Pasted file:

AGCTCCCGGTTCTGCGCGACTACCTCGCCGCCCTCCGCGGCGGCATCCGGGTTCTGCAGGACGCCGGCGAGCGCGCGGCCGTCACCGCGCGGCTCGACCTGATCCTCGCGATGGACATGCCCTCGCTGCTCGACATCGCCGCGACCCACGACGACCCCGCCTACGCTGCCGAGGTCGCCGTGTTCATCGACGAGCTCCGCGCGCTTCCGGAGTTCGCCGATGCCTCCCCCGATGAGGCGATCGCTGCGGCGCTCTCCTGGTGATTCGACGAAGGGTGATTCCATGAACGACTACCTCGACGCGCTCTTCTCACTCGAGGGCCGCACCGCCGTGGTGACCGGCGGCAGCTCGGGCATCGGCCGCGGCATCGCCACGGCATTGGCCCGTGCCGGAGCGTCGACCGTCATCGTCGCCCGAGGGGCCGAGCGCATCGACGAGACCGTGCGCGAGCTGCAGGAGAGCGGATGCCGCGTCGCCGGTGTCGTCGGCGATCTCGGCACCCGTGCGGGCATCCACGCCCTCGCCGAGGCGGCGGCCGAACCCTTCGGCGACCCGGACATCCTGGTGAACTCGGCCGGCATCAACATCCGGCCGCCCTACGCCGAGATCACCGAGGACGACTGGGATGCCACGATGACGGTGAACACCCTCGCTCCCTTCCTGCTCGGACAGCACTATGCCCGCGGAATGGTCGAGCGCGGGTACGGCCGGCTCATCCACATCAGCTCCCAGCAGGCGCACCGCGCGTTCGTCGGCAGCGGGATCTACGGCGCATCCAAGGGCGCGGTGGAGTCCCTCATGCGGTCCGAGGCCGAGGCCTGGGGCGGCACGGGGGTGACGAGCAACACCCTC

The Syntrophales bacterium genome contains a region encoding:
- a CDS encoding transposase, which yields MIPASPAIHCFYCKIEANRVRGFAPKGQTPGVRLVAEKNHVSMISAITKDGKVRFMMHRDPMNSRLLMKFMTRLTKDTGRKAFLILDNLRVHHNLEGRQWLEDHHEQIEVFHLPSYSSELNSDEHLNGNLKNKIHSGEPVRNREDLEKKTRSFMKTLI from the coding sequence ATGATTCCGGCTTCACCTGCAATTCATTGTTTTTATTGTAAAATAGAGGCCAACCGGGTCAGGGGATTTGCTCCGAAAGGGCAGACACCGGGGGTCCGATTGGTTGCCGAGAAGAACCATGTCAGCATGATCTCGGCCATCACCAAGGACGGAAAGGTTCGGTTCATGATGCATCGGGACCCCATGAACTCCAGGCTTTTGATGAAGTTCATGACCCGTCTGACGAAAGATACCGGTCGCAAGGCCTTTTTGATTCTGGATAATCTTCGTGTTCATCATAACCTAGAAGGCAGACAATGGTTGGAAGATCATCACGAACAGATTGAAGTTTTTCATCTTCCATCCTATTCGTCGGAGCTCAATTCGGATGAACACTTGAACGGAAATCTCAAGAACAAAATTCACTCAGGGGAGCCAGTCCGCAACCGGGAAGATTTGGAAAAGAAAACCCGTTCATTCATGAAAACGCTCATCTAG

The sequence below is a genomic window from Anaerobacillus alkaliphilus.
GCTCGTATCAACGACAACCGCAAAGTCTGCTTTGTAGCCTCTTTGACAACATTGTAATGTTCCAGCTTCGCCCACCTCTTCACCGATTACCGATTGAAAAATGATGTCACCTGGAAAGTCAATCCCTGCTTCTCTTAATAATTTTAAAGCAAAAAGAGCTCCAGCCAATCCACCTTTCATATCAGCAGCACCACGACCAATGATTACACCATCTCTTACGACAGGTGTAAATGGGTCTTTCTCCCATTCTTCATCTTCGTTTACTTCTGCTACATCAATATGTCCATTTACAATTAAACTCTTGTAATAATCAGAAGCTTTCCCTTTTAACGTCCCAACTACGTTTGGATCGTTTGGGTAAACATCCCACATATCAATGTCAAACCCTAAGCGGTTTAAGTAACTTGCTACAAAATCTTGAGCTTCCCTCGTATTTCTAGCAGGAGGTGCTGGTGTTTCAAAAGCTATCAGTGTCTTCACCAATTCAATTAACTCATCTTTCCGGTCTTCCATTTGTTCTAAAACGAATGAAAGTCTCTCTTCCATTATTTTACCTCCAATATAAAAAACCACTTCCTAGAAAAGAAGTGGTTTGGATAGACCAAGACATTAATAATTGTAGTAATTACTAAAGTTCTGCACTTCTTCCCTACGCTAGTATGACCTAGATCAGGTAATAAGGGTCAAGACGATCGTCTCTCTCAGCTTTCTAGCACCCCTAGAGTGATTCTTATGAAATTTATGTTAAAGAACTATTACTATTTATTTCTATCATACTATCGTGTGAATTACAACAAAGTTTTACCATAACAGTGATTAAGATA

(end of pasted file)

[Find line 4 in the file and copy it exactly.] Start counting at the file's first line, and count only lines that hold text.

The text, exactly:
The sequence below is a genomic window from Anaerobacillus alkaliphilus.